What are the origins of Traces – Discours aux Nations Africaines?

Patrick Colpé, who directed the Théâtre de Namur at the time, commissioned a text from the Senegalese thinker Felwine Sarr, whom I had met after inviting him to the Récréâtrales Festival in 2016. Between the two of us, a prodigious feeling of brotherhood—intellectual, poetic, artistic—immediately developed. Thus, in response to Patrick Colpé’s request, Felwine replied that he would write this text if I performed it. So this text is basically a gift.

However, when I read the finished version of Traces, the text did not reveal itself to me. I was faced with a mystery that I couldn’t penetrate, that resisted my way of working. So one day, realizing that I didn’t have access to the mysteries at the heart of his writing, I gave a public reading under a mango tree, in a family courtyard. When I fell silent, I felt a great stirring in the audience: the mystery was working even though I didn’t understand it.

I began collaborating with the author and director Aristide Tarnagda, with whom I’m very close, who made the text more perceptible, and with this revelation came my decision to begin with the phrase: “I have conquered the word.” And it was through this act of conquest that I was able to share Traces, because its performance is essential; its revelation stems from the act of sharing.


What does Traces convey?

It’s the story of a man who, by crossing the desert and the sea to live in misery in Europe, experiences a journey of initiation. He speaks to us after returning home to Africa. “Us” refers first of all to his family, his brothers and sisters, but quickly takes on the dimension of the continent. In fact, beyond any identity-based sense, this “us” never ceases to expand, quickly encompassing the diaspora and then our common home, humanity, for the latter was born in Africa. This “us” thus moves from the intimacy of the self towards the greater-than-self.

It is an invitation to insurrection against oppression, but above all to spiritual elevation. And my conception of the spiritual is embodied in this image by Sony Labou Tansi: if humans speak, if humans write, it is “to have a little more sky on their shoulders.” Africa is the birthplace of humans and, unlike Kronos, it does not want to devour its children, but to re-birth the world. This man is asking Africa to anchor itself in its origins, in the origins of time, so that it can do what it knows best.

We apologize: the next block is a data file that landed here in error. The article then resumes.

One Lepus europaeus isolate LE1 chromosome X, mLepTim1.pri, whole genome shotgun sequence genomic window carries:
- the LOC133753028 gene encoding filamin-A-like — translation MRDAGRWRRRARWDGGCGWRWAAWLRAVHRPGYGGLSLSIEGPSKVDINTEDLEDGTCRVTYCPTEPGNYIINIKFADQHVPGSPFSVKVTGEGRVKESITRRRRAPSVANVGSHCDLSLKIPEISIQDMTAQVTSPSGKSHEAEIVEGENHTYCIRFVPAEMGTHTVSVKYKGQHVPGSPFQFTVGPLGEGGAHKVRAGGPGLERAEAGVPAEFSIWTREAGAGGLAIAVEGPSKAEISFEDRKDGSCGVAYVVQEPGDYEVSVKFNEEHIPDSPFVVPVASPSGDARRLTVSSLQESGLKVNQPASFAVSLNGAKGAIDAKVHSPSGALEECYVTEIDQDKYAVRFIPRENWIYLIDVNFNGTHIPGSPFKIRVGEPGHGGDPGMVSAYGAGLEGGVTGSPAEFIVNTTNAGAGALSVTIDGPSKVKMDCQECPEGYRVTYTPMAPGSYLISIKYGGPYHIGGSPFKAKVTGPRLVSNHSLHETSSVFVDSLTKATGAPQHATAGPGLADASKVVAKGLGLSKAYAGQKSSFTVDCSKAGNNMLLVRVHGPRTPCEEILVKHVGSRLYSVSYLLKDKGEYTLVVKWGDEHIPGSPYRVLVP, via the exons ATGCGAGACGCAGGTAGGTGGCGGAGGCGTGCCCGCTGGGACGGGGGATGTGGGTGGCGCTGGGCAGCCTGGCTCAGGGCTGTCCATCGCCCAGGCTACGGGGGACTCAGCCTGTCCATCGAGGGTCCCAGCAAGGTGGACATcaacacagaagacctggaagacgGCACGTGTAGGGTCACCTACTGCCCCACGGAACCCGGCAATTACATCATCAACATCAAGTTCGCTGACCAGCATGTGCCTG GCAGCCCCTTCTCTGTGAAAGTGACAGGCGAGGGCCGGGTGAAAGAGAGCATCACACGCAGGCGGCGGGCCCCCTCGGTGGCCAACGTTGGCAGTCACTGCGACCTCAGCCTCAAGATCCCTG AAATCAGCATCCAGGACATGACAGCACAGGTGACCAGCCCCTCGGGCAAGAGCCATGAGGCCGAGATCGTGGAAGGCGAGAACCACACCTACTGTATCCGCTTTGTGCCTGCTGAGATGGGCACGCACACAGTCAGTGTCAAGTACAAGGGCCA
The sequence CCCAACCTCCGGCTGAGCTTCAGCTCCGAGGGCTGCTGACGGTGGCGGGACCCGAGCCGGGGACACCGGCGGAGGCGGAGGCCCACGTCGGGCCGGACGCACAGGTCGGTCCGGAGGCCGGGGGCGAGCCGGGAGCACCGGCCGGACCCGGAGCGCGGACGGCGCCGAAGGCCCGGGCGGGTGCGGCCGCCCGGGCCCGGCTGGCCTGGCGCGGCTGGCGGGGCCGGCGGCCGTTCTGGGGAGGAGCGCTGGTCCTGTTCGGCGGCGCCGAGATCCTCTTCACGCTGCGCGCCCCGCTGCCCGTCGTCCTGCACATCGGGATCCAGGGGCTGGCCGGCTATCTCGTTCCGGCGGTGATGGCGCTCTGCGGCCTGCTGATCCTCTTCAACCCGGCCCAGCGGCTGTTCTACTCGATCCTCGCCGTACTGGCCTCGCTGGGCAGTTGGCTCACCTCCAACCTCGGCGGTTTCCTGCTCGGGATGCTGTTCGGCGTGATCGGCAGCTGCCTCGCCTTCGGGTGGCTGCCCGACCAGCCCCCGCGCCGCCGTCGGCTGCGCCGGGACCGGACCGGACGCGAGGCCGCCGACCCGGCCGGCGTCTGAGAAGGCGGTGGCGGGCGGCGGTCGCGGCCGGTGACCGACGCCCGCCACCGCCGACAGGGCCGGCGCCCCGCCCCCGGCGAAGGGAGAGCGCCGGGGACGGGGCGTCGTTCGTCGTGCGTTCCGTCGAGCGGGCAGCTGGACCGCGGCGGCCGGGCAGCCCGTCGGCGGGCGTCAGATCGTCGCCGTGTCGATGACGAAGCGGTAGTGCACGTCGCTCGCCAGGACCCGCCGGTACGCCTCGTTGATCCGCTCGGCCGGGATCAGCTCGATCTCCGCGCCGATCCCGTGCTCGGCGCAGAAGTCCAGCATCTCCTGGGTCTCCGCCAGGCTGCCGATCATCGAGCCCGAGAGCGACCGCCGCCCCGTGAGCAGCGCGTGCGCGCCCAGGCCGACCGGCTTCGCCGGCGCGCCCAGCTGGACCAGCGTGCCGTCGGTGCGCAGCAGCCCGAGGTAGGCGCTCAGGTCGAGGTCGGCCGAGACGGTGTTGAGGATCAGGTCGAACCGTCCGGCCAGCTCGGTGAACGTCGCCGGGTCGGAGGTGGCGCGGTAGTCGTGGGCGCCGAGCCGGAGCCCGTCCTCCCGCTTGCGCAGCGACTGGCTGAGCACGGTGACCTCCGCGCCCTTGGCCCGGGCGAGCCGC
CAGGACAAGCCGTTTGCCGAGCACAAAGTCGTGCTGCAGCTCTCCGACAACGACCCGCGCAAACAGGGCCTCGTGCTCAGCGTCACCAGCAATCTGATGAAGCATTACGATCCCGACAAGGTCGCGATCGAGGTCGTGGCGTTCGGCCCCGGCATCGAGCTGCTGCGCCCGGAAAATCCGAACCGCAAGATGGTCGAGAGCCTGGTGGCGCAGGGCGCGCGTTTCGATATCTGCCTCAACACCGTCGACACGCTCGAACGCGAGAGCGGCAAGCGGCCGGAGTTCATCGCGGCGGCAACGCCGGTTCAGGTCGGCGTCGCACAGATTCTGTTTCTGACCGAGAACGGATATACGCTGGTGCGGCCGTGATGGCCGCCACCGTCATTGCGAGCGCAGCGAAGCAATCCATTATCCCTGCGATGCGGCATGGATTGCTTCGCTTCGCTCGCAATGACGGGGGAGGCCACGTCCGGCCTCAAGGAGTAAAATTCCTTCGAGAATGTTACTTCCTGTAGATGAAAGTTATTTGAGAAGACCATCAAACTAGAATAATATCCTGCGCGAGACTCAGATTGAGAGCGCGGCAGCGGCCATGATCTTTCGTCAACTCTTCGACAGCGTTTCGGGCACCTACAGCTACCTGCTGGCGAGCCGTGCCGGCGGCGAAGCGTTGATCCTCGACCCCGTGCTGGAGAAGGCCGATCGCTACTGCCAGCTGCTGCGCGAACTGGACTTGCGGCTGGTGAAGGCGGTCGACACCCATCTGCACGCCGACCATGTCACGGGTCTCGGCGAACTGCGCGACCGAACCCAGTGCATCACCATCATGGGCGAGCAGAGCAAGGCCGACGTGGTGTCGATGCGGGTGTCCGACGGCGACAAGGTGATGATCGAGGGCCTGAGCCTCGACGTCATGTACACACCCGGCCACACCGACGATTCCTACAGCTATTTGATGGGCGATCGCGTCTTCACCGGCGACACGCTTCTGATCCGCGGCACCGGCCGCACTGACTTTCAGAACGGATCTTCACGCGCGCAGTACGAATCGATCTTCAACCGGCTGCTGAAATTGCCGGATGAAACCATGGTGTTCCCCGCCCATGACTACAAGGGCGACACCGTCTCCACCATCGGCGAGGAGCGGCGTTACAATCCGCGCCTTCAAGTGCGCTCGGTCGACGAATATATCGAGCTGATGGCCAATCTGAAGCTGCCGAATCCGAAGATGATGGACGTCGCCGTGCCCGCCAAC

Where does this performance stand in your path as an artist?

This man is a bit like me. One day I left my country and my job as a teacher to go and live in Paris and Brussels. Then I came back to Ouagadougou to found a theatre company, then the Festival des Récréâtrales. I know this path and the way back, which I’ve passed on in my art in bits and pieces.

With Traces, the word is central. This show is my fourth solo performance, after having shared texts by Aimé Césaire, Dieudonné Niangouna and Sony Labou Tansi. In presenting Traces, I realize that these authors, while never denying the wounds and pain, are pacifiers of memory. This is what I deeply felt at the Festival des francophonies in Limoges, when I performed all four texts in one evening.


What does it mean for you to present Traces in North America, in Quebec?

It allows me to ask: What are our common experiences? What are our links? Traditionally, Canada has enjoyed a benevolent image, but because of the gold mines run by Canadian companies in Africa, this image is becoming tarnished. I ask myself: how does the prosperity and comfort of the average Canadian citizen relate to the living conditions of a citizen of the Sahel? Traces is not a fixed performance; depending on audience reactions, there can be improvisation.

In fact, this show is a conversation where the words do not have to be one-way. For me, theatre is a space for social discussion. And the content of the discussion must be treated as such. There is no advantage in defining theatre according to the aesthetic criteria of a coterie, or in terms of commercial profitability. What matters is to establish a dialogue between the stage and the audience.


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